Its the 25th Anniversary of Kilauea Volcano, Big Island, Hawaii

December 23, 2008 · Print This Article

Kilauea Volcano, located on the Big Island of Hawai’i, is noted extensively in Polynesian legends as Hawai’i’s most active volcano.  Shortly after midnight on January 3, 1983 lava was once again
sighted, this time near the Napau Crater of Mauna Loa, ensuring the legend would live on.

Kilauea is considered to be the present home of Pele, the volcano goddess of ancient Hawai’ian legend. Several special lava formations are named after her, including Pele’s Tears (small droplets of lava that cool in the air and retain their teardrop shapes) and Pele’s Hair (thin, brittle strands of volcanic glass that often form during the explosions that accompany a lava flow as it enters the ocean).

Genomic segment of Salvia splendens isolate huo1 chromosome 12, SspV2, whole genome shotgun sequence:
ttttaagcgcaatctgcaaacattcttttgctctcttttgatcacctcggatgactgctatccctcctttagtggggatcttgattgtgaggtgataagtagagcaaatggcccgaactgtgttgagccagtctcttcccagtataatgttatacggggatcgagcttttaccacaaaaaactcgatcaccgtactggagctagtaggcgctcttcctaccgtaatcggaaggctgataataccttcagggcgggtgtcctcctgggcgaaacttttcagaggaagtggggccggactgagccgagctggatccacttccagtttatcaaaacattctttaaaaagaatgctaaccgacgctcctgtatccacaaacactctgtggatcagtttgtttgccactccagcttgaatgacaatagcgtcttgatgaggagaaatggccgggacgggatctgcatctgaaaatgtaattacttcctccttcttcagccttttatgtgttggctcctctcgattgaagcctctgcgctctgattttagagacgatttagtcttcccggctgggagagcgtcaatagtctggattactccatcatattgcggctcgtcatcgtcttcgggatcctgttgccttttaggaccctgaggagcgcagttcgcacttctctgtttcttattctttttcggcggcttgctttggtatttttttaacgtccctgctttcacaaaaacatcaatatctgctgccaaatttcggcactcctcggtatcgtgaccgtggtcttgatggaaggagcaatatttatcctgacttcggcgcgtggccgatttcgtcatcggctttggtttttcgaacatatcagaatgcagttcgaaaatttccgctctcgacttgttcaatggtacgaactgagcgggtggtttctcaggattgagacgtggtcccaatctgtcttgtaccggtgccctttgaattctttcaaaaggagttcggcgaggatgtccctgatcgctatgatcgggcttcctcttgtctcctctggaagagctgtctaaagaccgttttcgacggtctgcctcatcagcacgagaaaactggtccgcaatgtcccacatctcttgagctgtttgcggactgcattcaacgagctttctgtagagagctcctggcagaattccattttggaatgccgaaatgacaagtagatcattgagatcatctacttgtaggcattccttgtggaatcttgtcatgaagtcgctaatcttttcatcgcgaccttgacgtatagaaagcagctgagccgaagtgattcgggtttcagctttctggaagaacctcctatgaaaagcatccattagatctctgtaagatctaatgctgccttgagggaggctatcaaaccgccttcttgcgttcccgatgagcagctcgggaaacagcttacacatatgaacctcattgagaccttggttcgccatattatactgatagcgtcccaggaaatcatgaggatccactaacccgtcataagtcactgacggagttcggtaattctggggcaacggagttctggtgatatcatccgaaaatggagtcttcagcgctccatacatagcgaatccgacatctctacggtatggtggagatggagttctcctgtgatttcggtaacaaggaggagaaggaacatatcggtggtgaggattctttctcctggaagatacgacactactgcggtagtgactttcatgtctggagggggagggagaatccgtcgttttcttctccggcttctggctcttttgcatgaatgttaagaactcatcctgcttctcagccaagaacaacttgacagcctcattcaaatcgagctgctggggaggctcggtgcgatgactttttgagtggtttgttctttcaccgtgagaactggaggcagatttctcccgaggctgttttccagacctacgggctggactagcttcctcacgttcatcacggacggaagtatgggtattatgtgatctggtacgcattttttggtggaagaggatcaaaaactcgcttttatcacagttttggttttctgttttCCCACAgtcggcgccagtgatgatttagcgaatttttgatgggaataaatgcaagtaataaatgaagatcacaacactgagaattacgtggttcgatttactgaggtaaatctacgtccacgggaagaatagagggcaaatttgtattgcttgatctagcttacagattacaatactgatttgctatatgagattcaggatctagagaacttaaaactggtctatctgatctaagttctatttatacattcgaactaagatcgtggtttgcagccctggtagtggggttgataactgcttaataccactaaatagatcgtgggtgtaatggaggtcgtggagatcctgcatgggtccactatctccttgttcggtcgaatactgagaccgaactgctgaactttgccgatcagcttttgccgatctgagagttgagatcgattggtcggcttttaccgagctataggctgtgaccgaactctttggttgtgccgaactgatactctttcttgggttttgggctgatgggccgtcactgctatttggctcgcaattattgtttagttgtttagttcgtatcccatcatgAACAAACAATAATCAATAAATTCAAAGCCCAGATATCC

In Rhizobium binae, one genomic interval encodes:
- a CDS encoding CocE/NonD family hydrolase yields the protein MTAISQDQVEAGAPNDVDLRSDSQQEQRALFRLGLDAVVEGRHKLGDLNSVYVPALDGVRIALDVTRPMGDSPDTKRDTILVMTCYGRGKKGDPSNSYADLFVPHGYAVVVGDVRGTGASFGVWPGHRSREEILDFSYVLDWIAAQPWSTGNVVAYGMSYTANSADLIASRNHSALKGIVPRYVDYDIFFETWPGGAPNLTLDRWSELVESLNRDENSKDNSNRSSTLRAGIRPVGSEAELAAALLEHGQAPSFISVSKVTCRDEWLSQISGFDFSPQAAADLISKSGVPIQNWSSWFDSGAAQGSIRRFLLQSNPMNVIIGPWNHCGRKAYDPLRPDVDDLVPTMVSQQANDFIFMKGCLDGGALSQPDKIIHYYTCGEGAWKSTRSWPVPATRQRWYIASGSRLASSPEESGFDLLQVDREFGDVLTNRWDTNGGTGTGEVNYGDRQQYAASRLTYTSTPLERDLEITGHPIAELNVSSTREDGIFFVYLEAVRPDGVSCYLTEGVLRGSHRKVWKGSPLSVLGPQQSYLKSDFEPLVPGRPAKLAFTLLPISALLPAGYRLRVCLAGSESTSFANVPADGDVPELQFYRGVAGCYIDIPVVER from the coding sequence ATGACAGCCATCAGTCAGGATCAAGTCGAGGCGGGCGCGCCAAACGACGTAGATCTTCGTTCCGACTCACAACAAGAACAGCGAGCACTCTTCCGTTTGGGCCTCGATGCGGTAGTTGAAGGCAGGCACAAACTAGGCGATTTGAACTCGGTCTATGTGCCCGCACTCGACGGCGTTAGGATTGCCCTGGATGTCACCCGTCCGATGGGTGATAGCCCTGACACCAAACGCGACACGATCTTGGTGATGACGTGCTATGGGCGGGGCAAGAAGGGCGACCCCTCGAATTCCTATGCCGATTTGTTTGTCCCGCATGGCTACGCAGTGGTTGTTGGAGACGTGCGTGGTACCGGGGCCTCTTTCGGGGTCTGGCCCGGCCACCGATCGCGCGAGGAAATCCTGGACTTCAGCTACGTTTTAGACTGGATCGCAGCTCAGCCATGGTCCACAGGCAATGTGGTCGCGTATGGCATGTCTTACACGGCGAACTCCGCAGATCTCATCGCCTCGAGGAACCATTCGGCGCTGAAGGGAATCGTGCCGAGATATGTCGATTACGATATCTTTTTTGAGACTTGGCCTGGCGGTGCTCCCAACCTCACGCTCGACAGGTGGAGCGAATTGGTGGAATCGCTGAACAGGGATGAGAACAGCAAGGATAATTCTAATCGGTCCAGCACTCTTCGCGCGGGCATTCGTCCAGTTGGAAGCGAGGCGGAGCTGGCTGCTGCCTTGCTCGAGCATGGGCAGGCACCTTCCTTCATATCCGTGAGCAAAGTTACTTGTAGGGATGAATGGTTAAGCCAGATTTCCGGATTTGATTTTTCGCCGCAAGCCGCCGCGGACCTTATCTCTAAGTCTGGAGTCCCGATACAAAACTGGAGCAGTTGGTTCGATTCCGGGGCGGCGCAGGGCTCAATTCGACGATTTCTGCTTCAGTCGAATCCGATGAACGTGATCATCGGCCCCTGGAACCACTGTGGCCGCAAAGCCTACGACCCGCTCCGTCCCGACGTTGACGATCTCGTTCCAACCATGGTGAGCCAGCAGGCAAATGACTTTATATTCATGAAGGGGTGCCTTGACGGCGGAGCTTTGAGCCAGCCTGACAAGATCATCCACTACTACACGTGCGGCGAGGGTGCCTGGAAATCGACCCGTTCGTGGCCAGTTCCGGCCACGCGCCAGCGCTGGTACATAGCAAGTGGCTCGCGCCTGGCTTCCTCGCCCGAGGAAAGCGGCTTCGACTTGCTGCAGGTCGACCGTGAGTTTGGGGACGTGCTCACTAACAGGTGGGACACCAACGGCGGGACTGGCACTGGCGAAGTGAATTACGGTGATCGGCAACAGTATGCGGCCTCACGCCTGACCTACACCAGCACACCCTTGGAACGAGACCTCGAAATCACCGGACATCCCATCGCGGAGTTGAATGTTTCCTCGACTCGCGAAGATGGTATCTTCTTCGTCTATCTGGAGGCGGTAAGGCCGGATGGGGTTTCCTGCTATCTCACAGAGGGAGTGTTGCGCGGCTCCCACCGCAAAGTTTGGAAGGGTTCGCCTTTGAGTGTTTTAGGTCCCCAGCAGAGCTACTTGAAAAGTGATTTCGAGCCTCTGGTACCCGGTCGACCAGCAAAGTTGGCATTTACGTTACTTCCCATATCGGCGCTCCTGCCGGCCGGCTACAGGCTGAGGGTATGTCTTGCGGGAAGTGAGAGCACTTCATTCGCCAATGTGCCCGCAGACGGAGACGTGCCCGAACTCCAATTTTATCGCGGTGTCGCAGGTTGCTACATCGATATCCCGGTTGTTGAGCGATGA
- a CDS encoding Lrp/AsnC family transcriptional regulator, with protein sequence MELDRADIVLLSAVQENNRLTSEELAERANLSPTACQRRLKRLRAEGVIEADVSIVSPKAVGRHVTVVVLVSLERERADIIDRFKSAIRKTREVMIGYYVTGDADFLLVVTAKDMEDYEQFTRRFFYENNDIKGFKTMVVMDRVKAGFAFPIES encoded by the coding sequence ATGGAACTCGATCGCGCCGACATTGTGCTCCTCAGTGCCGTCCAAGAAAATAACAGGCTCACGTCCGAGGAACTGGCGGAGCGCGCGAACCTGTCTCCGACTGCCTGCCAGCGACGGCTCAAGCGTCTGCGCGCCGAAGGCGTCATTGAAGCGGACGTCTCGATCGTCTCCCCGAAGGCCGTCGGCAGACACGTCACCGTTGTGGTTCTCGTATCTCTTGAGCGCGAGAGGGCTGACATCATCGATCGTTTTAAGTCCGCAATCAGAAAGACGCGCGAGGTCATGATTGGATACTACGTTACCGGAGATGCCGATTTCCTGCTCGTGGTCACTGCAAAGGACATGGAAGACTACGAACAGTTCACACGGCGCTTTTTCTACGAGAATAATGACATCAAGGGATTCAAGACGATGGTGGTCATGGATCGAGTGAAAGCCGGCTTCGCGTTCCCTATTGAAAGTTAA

People have claimed to see Pele while traveling on Saddle Road (a road that connects the East and West side of the islands). Legend says that if you take lava from Peles home you will be cursed. Hawaii Park Rangers receive numerous lava rocks mailed back to them each year from guilty visitors that have become believers.

This latest eruption was the beginning of the worlds longest continuous volcanic eruption giving us a rare glimpse at natures incredible force and beauty.

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